3. When exporting a file from 3ds max ~ if the 3ds max scene is set to cm ~ and upon export, the file is set to convert cm to meters. That item will appear in world at it's appropriately converted scale. However, the rigging data will be incorrect~ as it won't have been converted properly. If you look in the DAE file, the values are all off. ( I think? .. it's a vague recollection I have of this ).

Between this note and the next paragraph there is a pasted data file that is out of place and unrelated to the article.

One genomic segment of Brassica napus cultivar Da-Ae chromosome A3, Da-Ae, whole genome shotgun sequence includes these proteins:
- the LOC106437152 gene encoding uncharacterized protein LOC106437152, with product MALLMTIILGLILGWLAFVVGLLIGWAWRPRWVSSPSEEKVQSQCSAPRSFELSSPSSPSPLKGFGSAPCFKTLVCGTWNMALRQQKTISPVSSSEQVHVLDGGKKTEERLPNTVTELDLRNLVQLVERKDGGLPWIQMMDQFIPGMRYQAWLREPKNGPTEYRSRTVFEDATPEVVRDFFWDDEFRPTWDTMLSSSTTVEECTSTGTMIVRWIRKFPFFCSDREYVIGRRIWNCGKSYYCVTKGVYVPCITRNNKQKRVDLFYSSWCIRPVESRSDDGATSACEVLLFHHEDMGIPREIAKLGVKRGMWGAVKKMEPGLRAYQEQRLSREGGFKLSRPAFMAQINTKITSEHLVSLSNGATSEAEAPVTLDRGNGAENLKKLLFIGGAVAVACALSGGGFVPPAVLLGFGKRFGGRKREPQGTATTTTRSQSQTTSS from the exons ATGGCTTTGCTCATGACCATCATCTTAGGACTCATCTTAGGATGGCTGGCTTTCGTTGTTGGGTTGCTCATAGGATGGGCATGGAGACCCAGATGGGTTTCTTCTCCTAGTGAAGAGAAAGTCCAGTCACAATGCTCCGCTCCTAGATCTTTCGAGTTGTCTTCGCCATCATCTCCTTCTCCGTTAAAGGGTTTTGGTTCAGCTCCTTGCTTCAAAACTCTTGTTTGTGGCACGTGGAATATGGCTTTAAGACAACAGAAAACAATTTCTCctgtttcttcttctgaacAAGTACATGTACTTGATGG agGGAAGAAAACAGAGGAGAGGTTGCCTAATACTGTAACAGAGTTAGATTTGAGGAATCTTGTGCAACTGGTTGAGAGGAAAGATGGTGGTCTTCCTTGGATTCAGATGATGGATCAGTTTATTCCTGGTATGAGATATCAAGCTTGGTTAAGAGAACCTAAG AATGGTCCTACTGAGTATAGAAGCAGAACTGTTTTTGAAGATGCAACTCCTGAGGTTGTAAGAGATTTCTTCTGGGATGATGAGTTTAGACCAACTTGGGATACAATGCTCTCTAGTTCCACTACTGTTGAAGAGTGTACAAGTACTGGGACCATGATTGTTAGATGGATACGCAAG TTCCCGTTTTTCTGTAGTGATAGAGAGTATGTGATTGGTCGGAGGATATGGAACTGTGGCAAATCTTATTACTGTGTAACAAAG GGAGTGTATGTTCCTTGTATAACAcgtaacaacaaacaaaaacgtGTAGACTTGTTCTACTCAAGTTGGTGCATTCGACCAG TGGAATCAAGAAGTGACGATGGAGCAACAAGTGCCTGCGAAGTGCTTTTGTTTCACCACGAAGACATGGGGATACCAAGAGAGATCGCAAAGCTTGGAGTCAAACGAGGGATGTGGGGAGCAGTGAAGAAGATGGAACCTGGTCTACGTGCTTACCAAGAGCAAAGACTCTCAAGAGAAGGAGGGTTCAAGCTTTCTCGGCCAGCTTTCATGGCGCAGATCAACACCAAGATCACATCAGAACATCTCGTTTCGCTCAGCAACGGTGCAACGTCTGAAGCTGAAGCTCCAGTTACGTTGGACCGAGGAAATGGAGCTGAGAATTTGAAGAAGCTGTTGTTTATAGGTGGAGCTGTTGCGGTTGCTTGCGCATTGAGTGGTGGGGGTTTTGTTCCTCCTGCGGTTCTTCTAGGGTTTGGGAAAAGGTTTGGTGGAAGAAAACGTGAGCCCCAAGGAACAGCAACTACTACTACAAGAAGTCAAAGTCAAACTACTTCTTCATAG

4. Based on my testing on all this sort of stuff awhile ago ( and my memory is a bit hazy on all of it ~ ) this is how stuff works ( I think? )~ so please correct me if any of this tests out to be incorrect. In world avatar BB (bounding box) size altered based on the SL dimensions of the rigged asset and where it is attached to ~ despite how it visually looks. That is to say the same formula for altering an avatar's bounding box is used regardless of the worn items rigged status. The alterations to the avatar bounding box are based on the worn position and scale of the unrigged parameters of the worn item, regardless of whether rigging data is present for that item, or if it's simply just a giant box-prim~ The same calculation is used. It's the same issue I originally dredged up when assessing the validity of the ARC calculations with respect to rigged assets. Rigged mesh assets have a bounding box size based on what their unrigged scale is. IE if a rig a 0.5 m (per side) 6 sided box to my head bone~ and upload it. The bounding box size of the rigged item ( and also the effect that wearing it has upon my overall avatar bounding box ) is based solely upon what size that object is in SL when it's placed on the ground. If I place it on the floor and scale it down to 0.01 m ~ then it's associated bounding box on the avatar when worn ~ will be that size.... however visually it will appear as a 0.5 m rigged mesh box, overtop the avatar head, because it's vertex data dictates that's where it will appear. The ARC costs will be calculated as if I was wearing an unrigged asset that size ~ and the overall avatar bounding box does not grow. If I scale that same box up to 64 m per side and wear it ~ it will now affect the avatar's overall bounding box to be absolutely ginormous, and it's effective ARC cost for the box alone, is raised. However the associated ARC costs for all the other worn attachments that have now had their LOD swap rate changed by the fact that I'm wearing a 64 meter box~ (thus making my avatar bounding box absolutely gigantic ) ~ is not. Which is probably not intended behavior either. It's important to keep in mind that in both of these cases the box appears as a 0.5 m cube on the avatar's head at all times. It's just "under the hood" it's different. This however has nothing to do with how rigged assets are stored and rendered by SL~ which I think was the original question! All vertex data are stored as having an offset from the avatar skeleton. The offset of these vertices is stored in a rather generic system unit ~ which based on what Beq tells me is an integer distance that's divided into and interpreted as meters ~ effectively making your vertex distances from your avatar skeleton stored as measurements that are ~ for the sake of argument: meters. This offset position is multiplied at render time by all of the skeleton bone scale modifiers with the skeleton ~ IE joint sliders, or ~ in the cases of giant avatars and tinies alike ~ a scale applied directly to the mPelvis bone ( which I confess I'm still not entirely certain how this scale modifier actually makes it in world and is applied ! I've just seen it in action enough times to know that it works. ) This vector based offset position is updated with skeleton deformations etc and that's how our rigged content moves. However. If you export from your scene from your external 3D app in cm without doing the proper conversion to meters, such that your vertex data is measured in cm, SL will still interpret those values as if they were in meters. This will effectively set every vertex offset from its parent bone to be different from your intended value by a factor of 100. It's got internal limits to cap these values and you'll wind up with a giant puffy avatar that's just a near-spherical blob of vertices, each following their respective bone~ jiggling about like some sort of terrifying vaguely humanoid kooshball. This behavior however ~ will have zero effect on the avatar's ARC cost or bounding box when compared to a correctly scaled and exported avatar that has the same SL object scale ( size on the ground ) . It is worth mentioning as a final aside though ~ that SL will interpret an upload that is 50 cm to a side as a 0.5 meter cube. But at the same time it will translate the vertex data from the object at upload time into meters, creating a 0.5 m large cube in world that has rigged vertex offset data specified at 50 meters away from a bone ( which hits the integer limit for maximum allowable distance from a bone ) and makes things a mess. Note: that this effect is something I've noticed while browsing DAE files, but it's possible that different DAE writing export plugins might do the unit conversion differently such that SL interprets the data correctly, despite doing an export in cm.